Under the rules, applicants must be tested in private or state clinics in Russia or, if they do the tests abroad, get the results translated into Russian and notarized. But test results issued in 25 countries, including Italy, Finland, the Baltic states and China, are not accepted.

10-09-2008, 16:42
Of course, it's all retaliatory. I'll think of Putin when they are doing my anal swab for Chlamydia. Up until now, I was on Russia's side in all this.

10-09-2008, 17:18
What about cutting the chicken imports from America as well?

10-09-2008, 19:55
It's not retaliation. Just some technical difficulties.
Did you think that only oil pipe lines have technical difficulties?

10-09-2008, 20:34
What about cutting the chicken imports from America as well?

That, too, despite what they said. I read the article about it in Izvestia. It was pretty clear what is going on there. Izvestia is so transparent in its pettiness and smugness. It's so funny when they suggest that (a) our food is diseased and (b) we are diseased. They hit the areas where Russian's themselves know that this country fails (health care being one) in order to say "Hey, it's worse in the West and they are very dirty over there." The chicken article cited no objective standards other than to say "we tested it and it had all kinds of filth in it." It wasn't even news; it was just nastiness. I have read Soviet propaganda since the early 80s. I know whereof I speak when it comes to the tone of Kremlin mouthpieces such as Izvestia.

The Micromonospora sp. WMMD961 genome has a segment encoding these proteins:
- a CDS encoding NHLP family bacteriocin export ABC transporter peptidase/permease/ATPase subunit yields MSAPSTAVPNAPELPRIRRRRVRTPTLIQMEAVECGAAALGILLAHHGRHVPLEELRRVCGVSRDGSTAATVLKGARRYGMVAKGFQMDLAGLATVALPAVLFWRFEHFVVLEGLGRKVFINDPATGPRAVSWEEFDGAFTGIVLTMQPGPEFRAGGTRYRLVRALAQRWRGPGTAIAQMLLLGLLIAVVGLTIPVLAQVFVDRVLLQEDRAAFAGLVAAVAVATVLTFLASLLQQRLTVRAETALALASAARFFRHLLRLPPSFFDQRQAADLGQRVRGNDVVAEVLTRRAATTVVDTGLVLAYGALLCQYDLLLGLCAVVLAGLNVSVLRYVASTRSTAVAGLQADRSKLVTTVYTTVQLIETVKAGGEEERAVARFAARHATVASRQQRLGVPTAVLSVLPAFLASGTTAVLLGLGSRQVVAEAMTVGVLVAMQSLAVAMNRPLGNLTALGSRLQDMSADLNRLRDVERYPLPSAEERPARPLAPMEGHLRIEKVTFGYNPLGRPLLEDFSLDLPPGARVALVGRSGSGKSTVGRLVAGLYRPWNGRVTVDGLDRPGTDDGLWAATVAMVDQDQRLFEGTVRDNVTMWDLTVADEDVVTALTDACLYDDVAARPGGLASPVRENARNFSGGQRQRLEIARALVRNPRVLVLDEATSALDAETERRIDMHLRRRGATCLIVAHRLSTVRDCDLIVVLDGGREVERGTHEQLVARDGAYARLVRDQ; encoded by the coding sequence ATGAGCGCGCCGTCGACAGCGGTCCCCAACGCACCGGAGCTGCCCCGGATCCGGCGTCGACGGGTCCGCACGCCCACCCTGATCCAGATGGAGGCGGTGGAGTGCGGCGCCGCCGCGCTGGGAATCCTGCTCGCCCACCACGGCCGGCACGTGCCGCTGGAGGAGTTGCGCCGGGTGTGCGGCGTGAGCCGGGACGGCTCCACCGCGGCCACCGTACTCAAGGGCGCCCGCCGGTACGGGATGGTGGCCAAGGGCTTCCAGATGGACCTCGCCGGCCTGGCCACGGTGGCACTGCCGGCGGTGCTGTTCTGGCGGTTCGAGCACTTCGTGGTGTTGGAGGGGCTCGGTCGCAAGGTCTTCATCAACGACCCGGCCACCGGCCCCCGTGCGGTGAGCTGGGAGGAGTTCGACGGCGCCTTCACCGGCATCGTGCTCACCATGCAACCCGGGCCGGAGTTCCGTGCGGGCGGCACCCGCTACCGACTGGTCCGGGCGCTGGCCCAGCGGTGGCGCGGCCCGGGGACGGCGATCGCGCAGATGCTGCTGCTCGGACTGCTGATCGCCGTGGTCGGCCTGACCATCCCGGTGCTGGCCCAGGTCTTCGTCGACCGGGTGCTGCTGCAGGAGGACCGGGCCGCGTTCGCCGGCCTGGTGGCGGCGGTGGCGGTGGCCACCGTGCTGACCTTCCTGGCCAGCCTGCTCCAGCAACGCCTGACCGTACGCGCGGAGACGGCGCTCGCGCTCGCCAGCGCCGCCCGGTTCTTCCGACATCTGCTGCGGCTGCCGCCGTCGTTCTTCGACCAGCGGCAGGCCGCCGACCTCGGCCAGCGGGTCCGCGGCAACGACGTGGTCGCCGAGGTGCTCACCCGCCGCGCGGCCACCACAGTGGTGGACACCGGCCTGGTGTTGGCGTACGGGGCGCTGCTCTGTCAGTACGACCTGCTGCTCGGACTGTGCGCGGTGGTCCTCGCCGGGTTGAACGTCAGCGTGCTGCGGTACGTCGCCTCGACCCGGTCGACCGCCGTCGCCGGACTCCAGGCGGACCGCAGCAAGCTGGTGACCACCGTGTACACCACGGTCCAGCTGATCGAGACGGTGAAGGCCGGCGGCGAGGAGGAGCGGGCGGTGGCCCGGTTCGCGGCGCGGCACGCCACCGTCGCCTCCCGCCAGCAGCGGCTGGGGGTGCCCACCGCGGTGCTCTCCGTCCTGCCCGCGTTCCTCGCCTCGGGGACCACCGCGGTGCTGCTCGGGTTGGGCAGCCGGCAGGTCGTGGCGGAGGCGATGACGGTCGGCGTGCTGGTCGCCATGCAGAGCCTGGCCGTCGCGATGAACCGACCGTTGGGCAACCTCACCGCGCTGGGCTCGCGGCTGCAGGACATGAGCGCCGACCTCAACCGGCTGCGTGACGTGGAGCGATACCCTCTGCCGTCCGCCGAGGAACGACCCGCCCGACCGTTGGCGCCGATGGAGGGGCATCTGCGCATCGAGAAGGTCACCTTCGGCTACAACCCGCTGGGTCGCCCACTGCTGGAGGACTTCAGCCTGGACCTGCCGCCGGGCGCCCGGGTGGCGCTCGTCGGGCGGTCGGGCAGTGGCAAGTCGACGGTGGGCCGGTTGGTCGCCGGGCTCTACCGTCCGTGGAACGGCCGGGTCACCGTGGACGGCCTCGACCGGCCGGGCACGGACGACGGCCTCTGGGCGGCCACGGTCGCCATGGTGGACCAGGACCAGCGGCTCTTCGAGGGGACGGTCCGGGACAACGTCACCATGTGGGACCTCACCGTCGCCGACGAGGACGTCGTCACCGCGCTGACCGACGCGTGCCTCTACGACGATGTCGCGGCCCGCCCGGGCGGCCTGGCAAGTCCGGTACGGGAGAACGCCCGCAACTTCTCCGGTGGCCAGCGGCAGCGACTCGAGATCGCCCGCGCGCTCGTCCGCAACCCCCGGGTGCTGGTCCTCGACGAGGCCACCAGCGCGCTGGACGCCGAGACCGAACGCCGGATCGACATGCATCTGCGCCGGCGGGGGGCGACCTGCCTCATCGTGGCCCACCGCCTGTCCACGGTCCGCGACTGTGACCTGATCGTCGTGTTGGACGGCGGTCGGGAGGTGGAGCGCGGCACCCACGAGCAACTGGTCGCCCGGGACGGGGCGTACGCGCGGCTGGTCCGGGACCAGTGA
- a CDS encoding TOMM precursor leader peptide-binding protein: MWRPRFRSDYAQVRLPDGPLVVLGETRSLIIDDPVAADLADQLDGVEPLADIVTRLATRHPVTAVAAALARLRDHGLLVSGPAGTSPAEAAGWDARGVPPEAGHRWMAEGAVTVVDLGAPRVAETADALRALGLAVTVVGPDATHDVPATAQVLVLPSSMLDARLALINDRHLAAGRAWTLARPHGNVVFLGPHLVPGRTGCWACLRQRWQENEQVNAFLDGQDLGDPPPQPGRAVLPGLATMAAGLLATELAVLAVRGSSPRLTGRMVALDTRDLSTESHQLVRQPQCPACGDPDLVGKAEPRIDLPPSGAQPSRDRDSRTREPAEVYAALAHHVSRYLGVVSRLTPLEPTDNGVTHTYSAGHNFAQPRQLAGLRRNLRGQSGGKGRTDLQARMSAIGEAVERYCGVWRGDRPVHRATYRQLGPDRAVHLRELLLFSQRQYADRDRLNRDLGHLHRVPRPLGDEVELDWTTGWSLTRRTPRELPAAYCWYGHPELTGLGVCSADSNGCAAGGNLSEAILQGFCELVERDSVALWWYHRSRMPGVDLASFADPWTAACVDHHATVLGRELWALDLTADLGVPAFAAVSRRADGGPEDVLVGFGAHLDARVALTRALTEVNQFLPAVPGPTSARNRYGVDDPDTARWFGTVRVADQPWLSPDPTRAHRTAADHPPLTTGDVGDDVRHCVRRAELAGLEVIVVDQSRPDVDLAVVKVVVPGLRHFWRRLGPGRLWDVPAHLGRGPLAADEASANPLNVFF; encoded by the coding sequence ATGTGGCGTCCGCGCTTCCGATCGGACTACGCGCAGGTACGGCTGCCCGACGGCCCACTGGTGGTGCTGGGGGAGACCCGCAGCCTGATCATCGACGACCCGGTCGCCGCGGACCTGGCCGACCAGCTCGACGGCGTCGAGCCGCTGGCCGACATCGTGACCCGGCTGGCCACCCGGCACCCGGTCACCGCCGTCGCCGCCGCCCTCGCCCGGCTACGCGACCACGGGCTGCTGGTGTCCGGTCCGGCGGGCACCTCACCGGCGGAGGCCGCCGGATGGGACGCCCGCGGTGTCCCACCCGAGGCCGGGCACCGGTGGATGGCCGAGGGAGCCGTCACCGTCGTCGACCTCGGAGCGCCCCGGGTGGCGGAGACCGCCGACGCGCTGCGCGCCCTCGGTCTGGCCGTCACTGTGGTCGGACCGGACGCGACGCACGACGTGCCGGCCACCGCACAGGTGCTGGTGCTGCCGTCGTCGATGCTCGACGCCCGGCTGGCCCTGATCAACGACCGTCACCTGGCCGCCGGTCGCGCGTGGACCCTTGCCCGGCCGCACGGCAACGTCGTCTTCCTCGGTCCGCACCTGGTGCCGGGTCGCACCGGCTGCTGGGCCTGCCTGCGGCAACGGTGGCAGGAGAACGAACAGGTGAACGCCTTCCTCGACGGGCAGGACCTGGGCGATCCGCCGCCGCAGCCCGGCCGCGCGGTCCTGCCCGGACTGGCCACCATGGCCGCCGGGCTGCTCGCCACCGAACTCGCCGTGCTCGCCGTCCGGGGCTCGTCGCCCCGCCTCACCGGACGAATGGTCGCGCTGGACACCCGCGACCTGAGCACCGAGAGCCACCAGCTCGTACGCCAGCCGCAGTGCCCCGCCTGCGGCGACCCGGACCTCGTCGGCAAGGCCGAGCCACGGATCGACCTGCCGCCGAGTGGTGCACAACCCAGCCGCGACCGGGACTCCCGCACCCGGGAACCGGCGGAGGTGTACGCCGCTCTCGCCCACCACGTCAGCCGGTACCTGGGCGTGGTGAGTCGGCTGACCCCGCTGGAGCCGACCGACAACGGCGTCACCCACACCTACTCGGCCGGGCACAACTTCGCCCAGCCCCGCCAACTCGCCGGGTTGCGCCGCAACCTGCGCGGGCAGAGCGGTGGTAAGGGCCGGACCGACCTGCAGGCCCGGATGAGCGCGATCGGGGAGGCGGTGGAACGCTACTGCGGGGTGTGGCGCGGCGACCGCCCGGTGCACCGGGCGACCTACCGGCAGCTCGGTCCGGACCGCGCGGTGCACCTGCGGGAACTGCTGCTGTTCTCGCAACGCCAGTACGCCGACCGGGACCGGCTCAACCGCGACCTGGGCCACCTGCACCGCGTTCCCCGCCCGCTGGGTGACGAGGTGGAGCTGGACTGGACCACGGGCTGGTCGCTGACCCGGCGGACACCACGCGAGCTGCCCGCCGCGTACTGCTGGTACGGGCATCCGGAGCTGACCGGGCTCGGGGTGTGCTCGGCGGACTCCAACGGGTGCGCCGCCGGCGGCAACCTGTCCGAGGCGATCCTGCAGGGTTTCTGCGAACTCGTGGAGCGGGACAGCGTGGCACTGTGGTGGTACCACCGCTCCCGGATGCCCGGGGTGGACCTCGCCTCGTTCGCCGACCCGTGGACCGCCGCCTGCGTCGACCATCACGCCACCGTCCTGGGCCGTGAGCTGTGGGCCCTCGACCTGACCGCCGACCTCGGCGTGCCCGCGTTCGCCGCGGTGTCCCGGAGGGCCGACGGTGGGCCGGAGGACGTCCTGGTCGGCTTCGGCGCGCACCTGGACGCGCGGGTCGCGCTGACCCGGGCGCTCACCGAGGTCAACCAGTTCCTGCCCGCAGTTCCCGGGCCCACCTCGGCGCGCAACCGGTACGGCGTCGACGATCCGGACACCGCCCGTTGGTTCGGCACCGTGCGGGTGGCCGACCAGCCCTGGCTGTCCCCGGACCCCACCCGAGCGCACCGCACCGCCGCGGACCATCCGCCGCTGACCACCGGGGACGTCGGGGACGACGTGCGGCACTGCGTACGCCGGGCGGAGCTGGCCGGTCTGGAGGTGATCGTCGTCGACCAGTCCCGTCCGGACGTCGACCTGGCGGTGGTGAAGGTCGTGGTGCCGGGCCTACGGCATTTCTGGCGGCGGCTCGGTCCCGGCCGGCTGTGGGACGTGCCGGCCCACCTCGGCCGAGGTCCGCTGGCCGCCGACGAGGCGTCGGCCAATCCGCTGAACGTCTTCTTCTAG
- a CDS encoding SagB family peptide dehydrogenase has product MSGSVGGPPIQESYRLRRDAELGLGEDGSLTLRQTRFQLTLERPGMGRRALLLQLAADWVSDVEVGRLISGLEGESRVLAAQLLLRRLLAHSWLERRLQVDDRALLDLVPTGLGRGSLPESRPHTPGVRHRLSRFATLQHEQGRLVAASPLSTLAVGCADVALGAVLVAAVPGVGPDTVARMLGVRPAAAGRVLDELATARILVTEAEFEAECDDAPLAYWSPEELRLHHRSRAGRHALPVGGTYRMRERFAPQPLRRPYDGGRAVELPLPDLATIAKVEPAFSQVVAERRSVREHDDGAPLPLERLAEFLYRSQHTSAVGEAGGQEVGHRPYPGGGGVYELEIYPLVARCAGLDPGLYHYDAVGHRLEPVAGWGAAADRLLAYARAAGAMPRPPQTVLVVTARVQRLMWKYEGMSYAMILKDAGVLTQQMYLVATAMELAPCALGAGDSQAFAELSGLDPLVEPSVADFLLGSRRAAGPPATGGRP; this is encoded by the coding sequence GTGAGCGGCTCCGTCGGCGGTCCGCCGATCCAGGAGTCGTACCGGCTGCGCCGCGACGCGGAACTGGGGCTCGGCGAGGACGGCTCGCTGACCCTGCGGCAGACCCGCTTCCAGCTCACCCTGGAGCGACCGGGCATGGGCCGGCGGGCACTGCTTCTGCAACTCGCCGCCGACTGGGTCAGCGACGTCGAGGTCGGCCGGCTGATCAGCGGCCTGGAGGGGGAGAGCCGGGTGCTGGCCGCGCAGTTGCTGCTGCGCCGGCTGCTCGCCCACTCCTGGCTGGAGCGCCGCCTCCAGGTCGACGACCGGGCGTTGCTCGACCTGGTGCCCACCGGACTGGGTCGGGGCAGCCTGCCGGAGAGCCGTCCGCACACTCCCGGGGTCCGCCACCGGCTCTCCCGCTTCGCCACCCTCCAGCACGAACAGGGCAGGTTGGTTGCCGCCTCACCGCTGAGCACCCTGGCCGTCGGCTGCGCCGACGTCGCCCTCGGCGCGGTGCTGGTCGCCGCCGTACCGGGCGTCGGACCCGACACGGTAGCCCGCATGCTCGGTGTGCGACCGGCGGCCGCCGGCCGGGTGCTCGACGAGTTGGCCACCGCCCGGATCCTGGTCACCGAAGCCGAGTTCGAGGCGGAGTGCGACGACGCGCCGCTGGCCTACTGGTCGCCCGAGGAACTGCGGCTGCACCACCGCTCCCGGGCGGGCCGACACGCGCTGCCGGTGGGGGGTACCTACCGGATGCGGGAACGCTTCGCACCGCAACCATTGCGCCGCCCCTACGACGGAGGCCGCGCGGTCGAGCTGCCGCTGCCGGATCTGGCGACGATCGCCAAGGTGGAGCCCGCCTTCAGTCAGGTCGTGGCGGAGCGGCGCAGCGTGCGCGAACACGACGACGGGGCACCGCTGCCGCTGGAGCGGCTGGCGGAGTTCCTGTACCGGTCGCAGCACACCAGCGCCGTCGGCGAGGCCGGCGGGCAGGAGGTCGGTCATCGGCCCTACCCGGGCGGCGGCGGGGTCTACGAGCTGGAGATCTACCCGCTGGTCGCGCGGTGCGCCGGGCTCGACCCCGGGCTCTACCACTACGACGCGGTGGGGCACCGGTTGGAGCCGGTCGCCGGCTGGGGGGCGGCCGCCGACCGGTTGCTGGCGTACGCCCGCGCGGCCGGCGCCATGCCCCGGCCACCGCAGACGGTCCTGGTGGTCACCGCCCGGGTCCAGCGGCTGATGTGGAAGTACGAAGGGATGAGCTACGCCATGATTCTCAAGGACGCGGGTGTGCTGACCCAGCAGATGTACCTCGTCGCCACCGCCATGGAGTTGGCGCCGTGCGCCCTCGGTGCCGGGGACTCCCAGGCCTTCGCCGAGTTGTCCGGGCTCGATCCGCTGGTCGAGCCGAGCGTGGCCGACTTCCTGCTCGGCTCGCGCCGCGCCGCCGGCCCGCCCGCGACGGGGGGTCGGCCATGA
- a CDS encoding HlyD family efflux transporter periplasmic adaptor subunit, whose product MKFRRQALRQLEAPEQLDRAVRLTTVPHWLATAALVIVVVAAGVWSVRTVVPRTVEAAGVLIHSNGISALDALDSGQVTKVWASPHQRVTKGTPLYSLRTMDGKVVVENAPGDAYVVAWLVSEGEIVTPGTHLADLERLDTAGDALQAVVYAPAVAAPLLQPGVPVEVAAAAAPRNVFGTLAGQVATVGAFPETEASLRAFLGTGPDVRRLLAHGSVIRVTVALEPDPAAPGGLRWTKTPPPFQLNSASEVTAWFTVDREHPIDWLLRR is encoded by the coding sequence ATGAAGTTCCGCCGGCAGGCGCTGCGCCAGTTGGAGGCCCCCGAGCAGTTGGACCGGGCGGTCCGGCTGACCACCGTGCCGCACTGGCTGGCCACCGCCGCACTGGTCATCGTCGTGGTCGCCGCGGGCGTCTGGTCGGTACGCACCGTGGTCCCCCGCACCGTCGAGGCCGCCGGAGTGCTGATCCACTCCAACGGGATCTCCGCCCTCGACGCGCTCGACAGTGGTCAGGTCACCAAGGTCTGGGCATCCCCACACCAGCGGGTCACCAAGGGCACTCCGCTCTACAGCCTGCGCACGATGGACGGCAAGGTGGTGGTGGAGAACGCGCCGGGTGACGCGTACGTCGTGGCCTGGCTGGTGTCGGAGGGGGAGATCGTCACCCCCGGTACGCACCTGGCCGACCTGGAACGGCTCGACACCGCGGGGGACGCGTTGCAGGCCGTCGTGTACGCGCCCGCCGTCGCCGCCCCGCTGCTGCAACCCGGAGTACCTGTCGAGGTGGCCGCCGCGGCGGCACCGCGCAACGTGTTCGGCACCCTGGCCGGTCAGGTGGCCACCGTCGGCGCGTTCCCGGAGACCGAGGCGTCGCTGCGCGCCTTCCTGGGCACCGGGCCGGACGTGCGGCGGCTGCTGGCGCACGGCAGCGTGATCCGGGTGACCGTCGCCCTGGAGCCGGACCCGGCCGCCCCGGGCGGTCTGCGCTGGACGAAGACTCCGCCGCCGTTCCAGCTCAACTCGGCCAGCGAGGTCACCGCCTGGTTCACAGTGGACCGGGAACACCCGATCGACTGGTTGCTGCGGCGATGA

The fact is that if I have some horrible disease, it will not be one I brought to Russia but one I got IN Russia, and quite possibly in a Russian hospital.

But I don't care. Russia wants to humiliate me for an afternoon, then Russia will humiliate me for an afternoon. I know that I can pay $200 at the door and get my certificate without anyone touching me. In fact, Russia doesn't really care if I have a disease, knows that if anyone has AIDS, it is far more likely to be a local than an American. And the medical workers couldn't care less if I am dying as long as I give them a few thousand rubles in an envelope. And I don't care either because I wouldn't bother to pick up a measely $200 if I saw it lying in the street.

Thus, in the absense of justification for a stupid law, nobody involved will respect it and the whole thing can be solved with a litte money and a willingness for dishonesty on all sides. After all, the real goal of the law is to humiliate Westerners and to make some sort of sham point to the villagers out there. The doctors know it, so for $200 I get humiliated (I have to pay) and the doctor can make a little off my humiliation instead of having to give me the rectal exam that he doesn't want to give me either. And we all know I don't have VD, so nobody loses and Putin goes to bed at night knowing that some foriegner either had an anal swabbing or a fleecing by his institutional corruption. And the villagers can sit back fat and drunk in the false impression that it's worse in Ohio than it is in Podarsk.